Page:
From A Young Man's Game, a Foreword by Chris Ware
Frank King was something of a late bloomer. He was born in Cashton, Wisconsin in 1883, and the first episode of Gasoline Alley did not appear in The Chicago Tribune until 1918, when King was 35 years old. By comparison, George Herriman was 30 upon the earliest emergence of Krazy Kat, and Charles M. Schulz was 28 when Peanuts first appeared. If cartooning is a “young man’s game,” as Robert Crumb has suggestedZap No. 1, 1968; Crumb was 25then King got in just under the wire.
Though Gasoline Alley was, in King’s words, a “home life strip,” so described in an essay he wrote late in his life aimed at young cartoonists for Art Instructions, Inc. (as if “home life strip” was a genre he was working within rather than one he had created; Midwestern modesty is a defining characteristic of all of King’s writing and work) before hitting upon the idea of reflecting the ineffable and inevitable slipping away of life in the throwaway newsprint mirror of the comics page, he tried…well, a lot of different things. A whole lot. And this book, for the first time ever, collects the best of them.
King seems to have taken the idea of the comic-strip-as-collagewhich my cartoonist friend Ivan Brunetti has also suggested as an alternate thought-model for contemporary experimentationas a graphic laboratory for his ideas, dividing up the page into different zones wherein any notion or whim might find printed realization. Famously, his “Rectangle” page was where the germ-idea of “Gasoline Alley” first sprouted. Before that, as “Frank King’s Page of Fun” and other catch-all titles, he tried all manner of one-offs, maybe-nots and way-outs, throwing whatever came to mind against the newsprint to see what stuck.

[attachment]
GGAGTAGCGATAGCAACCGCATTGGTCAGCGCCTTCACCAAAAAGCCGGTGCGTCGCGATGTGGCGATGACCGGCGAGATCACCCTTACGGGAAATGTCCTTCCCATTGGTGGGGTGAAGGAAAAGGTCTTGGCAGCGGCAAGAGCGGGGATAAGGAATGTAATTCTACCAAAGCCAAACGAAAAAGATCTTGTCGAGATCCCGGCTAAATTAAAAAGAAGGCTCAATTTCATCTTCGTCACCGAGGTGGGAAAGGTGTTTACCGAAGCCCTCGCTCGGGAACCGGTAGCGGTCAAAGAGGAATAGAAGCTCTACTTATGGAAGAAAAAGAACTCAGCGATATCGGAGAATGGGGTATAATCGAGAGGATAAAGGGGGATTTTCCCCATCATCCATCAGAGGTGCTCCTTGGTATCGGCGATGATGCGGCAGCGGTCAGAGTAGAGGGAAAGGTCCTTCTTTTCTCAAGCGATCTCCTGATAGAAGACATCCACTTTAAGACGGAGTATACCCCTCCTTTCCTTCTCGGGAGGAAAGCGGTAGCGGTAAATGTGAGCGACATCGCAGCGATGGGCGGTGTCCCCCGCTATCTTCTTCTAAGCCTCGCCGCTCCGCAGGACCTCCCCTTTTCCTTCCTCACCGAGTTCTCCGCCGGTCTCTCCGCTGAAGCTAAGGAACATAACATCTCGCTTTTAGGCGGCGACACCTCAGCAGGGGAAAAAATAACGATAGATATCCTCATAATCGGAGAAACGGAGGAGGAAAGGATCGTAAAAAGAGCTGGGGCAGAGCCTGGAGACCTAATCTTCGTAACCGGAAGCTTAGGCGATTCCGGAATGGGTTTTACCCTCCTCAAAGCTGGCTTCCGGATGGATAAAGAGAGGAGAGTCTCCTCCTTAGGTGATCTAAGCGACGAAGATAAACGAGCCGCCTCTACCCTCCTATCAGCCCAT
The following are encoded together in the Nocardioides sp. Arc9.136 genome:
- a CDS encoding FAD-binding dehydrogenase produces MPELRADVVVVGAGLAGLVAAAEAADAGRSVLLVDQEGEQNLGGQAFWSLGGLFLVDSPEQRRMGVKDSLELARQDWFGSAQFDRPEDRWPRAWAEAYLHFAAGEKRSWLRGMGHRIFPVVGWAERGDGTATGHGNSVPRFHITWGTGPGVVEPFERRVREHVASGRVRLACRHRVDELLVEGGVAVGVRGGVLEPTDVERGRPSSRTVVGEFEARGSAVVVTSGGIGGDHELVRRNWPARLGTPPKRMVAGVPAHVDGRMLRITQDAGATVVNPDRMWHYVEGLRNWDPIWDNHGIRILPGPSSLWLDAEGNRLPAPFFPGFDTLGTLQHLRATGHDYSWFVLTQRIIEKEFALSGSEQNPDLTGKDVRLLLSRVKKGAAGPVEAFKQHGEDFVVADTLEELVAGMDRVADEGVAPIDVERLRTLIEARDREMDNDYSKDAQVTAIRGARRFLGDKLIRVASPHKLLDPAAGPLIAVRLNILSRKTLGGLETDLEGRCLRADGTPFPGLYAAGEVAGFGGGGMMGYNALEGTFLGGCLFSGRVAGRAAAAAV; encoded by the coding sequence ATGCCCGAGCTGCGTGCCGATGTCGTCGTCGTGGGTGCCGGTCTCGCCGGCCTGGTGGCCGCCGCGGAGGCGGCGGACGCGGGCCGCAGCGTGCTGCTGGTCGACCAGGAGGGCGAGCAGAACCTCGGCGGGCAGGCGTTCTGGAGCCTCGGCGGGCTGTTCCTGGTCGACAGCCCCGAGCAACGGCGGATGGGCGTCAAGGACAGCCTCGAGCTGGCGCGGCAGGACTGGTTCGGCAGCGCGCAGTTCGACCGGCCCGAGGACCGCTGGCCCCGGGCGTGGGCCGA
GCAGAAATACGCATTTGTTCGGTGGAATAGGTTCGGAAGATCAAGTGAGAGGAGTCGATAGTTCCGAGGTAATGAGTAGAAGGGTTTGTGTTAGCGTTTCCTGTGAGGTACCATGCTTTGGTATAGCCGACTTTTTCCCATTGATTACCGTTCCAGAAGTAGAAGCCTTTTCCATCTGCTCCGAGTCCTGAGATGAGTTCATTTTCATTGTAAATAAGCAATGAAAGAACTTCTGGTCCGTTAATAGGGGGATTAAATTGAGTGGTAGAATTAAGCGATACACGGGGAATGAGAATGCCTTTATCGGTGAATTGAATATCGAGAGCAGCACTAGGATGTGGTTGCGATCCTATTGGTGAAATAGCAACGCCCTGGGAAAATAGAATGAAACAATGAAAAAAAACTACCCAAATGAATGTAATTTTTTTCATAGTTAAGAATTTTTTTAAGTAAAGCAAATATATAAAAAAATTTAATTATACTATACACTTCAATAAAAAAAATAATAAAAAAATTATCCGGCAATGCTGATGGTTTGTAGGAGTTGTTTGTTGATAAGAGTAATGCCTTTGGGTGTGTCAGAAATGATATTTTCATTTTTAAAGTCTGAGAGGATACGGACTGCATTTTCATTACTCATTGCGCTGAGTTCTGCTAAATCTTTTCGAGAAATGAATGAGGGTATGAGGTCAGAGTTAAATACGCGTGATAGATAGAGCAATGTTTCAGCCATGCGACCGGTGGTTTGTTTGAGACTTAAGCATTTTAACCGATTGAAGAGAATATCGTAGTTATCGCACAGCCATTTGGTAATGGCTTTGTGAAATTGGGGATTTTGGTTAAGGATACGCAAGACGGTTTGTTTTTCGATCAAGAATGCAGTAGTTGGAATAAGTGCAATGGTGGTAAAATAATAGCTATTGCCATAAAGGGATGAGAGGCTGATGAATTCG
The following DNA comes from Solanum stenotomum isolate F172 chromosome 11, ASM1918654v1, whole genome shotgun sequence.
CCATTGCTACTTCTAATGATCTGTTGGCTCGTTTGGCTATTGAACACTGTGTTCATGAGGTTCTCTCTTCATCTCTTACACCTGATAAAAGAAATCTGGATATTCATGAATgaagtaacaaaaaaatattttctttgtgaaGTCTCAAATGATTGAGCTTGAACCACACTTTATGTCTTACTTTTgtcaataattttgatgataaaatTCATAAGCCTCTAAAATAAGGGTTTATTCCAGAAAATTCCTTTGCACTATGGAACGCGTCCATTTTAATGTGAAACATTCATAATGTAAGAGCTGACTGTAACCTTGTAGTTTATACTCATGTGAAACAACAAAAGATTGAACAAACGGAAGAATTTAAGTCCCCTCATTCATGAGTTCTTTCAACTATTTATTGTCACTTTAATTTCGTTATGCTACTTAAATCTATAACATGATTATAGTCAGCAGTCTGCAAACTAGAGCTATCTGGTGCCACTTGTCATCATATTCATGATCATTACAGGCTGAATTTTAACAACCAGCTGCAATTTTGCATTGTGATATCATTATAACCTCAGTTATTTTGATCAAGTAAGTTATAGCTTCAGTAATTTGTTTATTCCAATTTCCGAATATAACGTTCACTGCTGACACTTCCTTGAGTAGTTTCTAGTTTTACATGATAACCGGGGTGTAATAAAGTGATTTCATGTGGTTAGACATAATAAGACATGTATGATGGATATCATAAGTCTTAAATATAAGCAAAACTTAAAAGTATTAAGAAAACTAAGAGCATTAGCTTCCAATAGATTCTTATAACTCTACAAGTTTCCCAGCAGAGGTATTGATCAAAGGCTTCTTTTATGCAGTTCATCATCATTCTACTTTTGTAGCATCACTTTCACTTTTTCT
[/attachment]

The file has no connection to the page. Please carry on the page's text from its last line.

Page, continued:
From Crazy Quilts, Krazy Kats and King's Cartoons, an introduction by Jeet Heer
It was either in late March or early April of 1913 that the newspaper cartoonist went to see the Armory Show, which had just arrived in King’s hometown of Chicago after its explosive premier in New York on February 17, 1913. Even more radical than Fry’s 1910 exhibit, the Armory Show was disruptive, polarizing and transformative, giving American audiences an introduction to the works of Paul Gauguin, Henri Matisse, Pablo Picasso, and Marcel Duchamp, among many others.